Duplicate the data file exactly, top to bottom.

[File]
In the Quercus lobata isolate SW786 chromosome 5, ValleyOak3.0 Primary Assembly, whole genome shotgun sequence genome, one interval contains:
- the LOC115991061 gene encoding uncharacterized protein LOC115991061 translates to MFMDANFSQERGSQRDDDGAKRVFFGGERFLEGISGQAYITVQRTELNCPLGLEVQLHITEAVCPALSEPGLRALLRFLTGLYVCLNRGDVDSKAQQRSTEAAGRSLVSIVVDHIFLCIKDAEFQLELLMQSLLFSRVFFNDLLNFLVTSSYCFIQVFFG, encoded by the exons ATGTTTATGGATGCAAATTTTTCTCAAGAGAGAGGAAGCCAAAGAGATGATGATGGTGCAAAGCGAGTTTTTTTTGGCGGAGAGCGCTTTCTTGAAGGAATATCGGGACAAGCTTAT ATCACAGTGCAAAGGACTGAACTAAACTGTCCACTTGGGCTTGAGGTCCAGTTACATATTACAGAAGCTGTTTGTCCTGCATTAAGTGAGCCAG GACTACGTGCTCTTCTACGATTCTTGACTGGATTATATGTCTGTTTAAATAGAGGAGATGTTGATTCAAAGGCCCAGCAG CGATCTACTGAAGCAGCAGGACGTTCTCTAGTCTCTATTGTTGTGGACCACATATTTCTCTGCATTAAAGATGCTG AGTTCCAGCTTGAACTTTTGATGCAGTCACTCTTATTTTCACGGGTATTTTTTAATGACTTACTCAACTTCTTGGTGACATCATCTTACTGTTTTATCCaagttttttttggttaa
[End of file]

In the Quercus lobata isolate SW786 chromosome 5, ValleyOak3.0 Primary Assembly, whole genome shotgun sequence genome, one interval contains:
- the LOC115991061 gene encoding uncharacterized protein LOC115991061 translates to MFMDANFSQERGSQRDDDGAKRVFFGGERFLEGISGQAYITVQRTELNCPLGLEVQLHITEAVCPALSEPGLRALLRFLTGLYVCLNRGDVDSKAQQRSTEAAGRSLVSIVVDHIFLCIKDAEFQLELLMQSLLFSRVFFNDLLNFLVTSSYCFIQVFFG, encoded by the exons ATGTTTATGGATGCAAATTTTTCTCAAGAGAGAGGAAGCCAAAGAGATGATGATGGTGCAAAGCGAGTTTTTTTTGGCGGAGAGCGCTTTCTTGAAGGAATATCGGGACAAGCTTAT ATCACAGTGCAAAGGACTGAACTAAACTGTCCACTTGGGCTTGAGGTCCAGTTACATATTACAGAAGCTGTTTGTCCTGCATTAAGTGAGCCAG GACTACGTGCTCTTCTACGATTCTTGACTGGATTATATGTCTGTTTAAATAGAGGAGATGTTGATTCAAAGGCCCAGCAG CGATCTACTGAAGCAGCAGGACGTTCTCTAGTCTCTATTGTTGTGGACCACATATTTCTCTGCATTAAAGATGCTG AGTTCCAGCTTGAACTTTTGATGCAGTCACTCTTATTTTCACGGGTATTTTTTAATGACTTACTCAACTTCTTGGTGACATCATCTTACTGTTTTATCCaagttttttttggttaa